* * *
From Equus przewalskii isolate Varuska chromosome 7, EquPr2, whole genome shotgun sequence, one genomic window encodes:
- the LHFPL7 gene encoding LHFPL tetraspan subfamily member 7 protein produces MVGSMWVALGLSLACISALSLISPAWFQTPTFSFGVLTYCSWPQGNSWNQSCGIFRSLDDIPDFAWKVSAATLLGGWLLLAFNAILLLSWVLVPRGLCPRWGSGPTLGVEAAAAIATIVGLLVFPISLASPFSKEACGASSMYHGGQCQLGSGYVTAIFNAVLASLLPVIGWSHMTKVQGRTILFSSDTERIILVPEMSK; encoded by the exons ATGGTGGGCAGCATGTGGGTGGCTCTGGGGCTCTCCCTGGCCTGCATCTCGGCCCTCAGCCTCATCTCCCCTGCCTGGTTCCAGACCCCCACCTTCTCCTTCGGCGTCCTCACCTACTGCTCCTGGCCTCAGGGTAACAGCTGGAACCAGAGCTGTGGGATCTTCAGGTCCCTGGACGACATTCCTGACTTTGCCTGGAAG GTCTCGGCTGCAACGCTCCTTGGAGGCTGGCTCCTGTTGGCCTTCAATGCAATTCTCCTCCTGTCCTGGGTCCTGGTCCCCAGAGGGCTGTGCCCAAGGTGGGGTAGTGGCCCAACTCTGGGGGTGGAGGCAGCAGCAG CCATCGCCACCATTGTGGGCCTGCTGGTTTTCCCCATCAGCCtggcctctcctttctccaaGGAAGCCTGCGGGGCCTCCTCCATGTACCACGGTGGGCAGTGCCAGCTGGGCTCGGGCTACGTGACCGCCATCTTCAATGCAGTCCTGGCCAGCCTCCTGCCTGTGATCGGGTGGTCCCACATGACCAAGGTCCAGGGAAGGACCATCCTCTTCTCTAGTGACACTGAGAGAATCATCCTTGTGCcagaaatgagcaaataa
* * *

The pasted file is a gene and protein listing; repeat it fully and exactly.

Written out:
From Equus przewalskii isolate Varuska chromosome 7, EquPr2, whole genome shotgun sequence, one genomic window encodes:
- the LHFPL7 gene encoding LHFPL tetraspan subfamily member 7 protein produces MVGSMWVALGLSLACISALSLISPAWFQTPTFSFGVLTYCSWPQGNSWNQSCGIFRSLDDIPDFAWKVSAATLLGGWLLLAFNAILLLSWVLVPRGLCPRWGSGPTLGVEAAAAIATIVGLLVFPISLASPFSKEACGASSMYHGGQCQLGSGYVTAIFNAVLASLLPVIGWSHMTKVQGRTILFSSDTERIILVPEMSK; encoded by the exons ATGGTGGGCAGCATGTGGGTGGCTCTGGGGCTCTCCCTGGCCTGCATCTCGGCCCTCAGCCTCATCTCCCCTGCCTGGTTCCAGACCCCCACCTTCTCCTTCGGCGTCCTCACCTACTGCTCCTGGCCTCAGGGTAACAGCTGGAACCAGAGCTGTGGGATCTTCAGGTCCCTGGACGACATTCCTGACTTTGCCTGGAAG GTCTCGGCTGCAACGCTCCTTGGAGGCTGGCTCCTGTTGGCCTTCAATGCAATTCTCCTCCTGTCCTGGGTCCTGGTCCCCAGAGGGCTGTGCCCAAGGTGGGGTAGTGGCCCAACTCTGGGGGTGGAGGCAGCAGCAG CCATCGCCACCATTGTGGGCCTGCTGGTTTTCCCCATCAGCCtggcctctcctttctccaaGGAAGCCTGCGGGGCCTCCTCCATGTACCACGGTGGGCAGTGCCAGCTGGGCTCGGGCTACGTGACCGCCATCTTCAATGCAGTCCTGGCCAGCCTCCTGCCTGTGATCGGGTGGTCCCACATGACCAAGGTCCAGGGAAGGACCATCCTCTTCTCTAGTGACACTGAGAGAATCATCCTTGTGCcagaaatgagcaaataa